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Atmospheric Evolution on Inhabited and Lifeless Worlds

$84.99 (P)

  • Date Published: May 2017
  • availability: In stock
  • format: Hardback
  • isbn: 9780521844123

$ 84.99 (P)

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About the Authors
  • As the search for Earth-like exoplanets gathers pace, in order to understand them, we need comprehensive theories for how planetary atmospheres form and evolve. Written by two well-known planetary scientists, this text explains the physical and chemical principles of atmospheric evolution and planetary atmospheres, in the context of how atmospheric composition and climate determine a planet's habitability. The authors survey our current understanding of the atmospheric evolution and climate on Earth, on other rocky planets within our Solar System, and on planets far beyond. Incorporating a rigorous mathematical treatment, they cover the concepts and equations governing a range of topics, including atmospheric chemistry, thermodynamics, radiative transfer, and atmospheric dynamics, and provide an integrated view of planetary atmospheres and their evolution. This interdisciplinary text is an invaluable one-stop resource for graduate-level students and researchers working across the fields of atmospheric science, geochemistry, planetary science, astrobiology, and astronomy.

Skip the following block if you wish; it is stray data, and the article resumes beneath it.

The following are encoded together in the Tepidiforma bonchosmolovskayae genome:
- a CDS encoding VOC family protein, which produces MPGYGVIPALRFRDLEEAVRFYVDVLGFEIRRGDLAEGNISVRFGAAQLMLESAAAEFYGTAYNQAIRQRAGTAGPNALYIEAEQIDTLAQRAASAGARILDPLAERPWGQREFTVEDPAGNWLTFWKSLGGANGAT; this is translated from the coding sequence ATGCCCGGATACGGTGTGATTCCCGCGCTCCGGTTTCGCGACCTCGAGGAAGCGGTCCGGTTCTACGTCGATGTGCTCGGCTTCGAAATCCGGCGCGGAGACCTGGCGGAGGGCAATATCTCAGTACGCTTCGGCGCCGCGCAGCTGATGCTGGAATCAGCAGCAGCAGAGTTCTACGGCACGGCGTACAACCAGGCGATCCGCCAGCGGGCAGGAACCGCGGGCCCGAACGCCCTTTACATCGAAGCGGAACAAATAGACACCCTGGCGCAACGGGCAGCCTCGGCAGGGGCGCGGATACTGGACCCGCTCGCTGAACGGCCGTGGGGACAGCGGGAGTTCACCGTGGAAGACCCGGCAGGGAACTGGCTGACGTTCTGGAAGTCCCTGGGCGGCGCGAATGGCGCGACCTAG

• A careful distillation from the diverse research literature into a textbook by two well-known scientists in the field of atmospheric evolution
    • Reviews the necessary mathematical equations from atmospheric chemistry, thermodynamics, radiative transfer, and atmospheric dynamics, within a concise and integrated view of planetary atmospheres and their evolution
    • Ideal for graduate students and instructors to familiarize themselves with the necessary knowledge to understand the research literature
    • Fully referenced, unlike most other texts in the field, so readers can easily turn to the cited research literature in various contributing fields
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    Reviews & endorsements

    'New books on the atmospheric sciences keep coming, … The latest addition to the canon by David Catling and James Kasting is particularly noteworthy for its very comprehensive coverage of the subject, in nearly six hundred large pages, and for the eminence of its authors, both well-known and respected in the field. Much of the material covered is standard stuff - radiative transfer, photochemistry, thermodynamics, and so forth - but with a refreshingly clear treatment that will be of value to students, particularly those at the graduate level. The real strength, however, is in the coverage of evolutionary aspects: given the known physics, and the geological record, etc., what can we say about the Earth’s atmosphere in the past, its origins, and how it evolved to what we see today? … This is an excellent account of the current state of the art.' F. W. Taylor, The Observatory